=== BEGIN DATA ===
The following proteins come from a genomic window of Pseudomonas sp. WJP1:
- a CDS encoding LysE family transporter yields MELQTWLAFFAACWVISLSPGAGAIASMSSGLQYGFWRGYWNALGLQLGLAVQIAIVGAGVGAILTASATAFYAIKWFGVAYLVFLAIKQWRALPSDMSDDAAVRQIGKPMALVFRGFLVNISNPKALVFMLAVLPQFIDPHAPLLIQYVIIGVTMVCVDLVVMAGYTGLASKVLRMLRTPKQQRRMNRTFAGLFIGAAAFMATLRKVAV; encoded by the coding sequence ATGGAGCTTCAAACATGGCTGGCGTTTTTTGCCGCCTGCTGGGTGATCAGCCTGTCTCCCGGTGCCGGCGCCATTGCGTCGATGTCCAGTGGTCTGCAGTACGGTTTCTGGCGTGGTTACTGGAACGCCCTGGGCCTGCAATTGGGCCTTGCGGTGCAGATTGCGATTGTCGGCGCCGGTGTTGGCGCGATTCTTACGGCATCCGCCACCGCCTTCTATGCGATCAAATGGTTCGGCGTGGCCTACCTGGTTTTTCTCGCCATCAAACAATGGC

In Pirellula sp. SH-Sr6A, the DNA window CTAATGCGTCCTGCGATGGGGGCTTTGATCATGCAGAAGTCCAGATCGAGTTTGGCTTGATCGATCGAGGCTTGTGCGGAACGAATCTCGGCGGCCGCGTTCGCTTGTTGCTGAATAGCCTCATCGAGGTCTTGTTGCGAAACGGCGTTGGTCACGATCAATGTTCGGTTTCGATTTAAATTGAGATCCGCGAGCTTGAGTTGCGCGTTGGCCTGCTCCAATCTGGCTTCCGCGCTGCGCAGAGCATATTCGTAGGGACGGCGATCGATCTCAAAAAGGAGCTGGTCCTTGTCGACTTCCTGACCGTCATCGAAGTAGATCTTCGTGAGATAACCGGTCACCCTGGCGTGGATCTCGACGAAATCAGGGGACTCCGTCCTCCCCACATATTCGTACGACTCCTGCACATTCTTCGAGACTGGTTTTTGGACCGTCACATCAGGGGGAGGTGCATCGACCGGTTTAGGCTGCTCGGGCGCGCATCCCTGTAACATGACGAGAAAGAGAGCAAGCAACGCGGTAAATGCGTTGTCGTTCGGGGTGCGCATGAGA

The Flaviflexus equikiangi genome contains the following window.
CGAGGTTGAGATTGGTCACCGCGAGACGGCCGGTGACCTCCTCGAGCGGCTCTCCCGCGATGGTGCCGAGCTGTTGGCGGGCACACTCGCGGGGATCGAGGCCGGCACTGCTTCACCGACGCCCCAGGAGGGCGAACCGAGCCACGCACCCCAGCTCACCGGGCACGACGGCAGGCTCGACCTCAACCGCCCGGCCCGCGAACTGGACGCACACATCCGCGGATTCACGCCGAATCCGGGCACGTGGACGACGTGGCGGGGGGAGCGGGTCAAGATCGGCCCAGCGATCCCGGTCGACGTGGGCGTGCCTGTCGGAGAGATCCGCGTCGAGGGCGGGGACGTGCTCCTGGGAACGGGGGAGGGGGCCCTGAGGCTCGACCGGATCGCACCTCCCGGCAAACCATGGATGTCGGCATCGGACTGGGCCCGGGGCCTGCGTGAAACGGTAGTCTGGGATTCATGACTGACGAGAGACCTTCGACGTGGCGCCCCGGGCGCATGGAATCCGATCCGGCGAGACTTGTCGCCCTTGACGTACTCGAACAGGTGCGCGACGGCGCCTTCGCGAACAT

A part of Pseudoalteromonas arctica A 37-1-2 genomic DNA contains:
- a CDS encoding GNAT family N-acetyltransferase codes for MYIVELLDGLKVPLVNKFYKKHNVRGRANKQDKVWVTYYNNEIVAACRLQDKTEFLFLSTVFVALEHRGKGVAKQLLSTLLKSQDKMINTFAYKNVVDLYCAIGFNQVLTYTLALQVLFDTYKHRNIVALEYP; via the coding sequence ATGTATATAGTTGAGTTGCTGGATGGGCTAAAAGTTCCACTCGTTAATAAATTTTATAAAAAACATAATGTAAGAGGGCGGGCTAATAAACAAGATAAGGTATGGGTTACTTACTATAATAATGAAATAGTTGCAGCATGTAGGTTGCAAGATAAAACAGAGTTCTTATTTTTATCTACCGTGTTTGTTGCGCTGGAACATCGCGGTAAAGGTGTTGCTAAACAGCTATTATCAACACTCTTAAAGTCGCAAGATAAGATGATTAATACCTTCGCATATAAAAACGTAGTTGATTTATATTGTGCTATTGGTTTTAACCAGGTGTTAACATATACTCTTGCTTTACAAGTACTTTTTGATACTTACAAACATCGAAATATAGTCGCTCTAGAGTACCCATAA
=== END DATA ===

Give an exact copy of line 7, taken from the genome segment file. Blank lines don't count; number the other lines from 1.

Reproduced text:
- a CDS encoding GNAT family N-acetyltransferase codes for MYIVELLDGLKVPLVNKFYKKHNVRGRANKQDKVWVTYYNNEIVAACRLQDKTEFLFLSTVFVALEHRGKGVAKQLLSTLLKSQDKMINTFAYKNVVDLYCAIGFNQVLTYTLALQVLFDTYKHRNIVALEYP; via the coding sequence ATGTATATAGTTGAGTTGCTGGATGGGCTAAAAGTTCCACTCGTTAATAAATTTTATAAAAAACATAATGTAAGAGGGCGGGCTAATAAACAAGATAAGGTATGGGTTACTTACTATAATAATGAAATAGTTGCAGCATGTAGGTTGCAAGATAAAACAGAGTTCTTATTTTTATCTACCGTGTTTGTTGCGCTGGAACATCGCGGTAAAGGTGTTGCTAAACAGCTATTATCAACACTCTTAAAGTCGCAAGATAAGATGATTAATACCTTCGCATATAAAAACGTAGTTGATTTATATTGTGCTATTGGTTTTAACCAGGTGTTAACATATACTCTTGCTTTACAAGTACTTTTTGATACTTACAAACATCGAAATATAGTCGCTCTAGAGTACCCATAA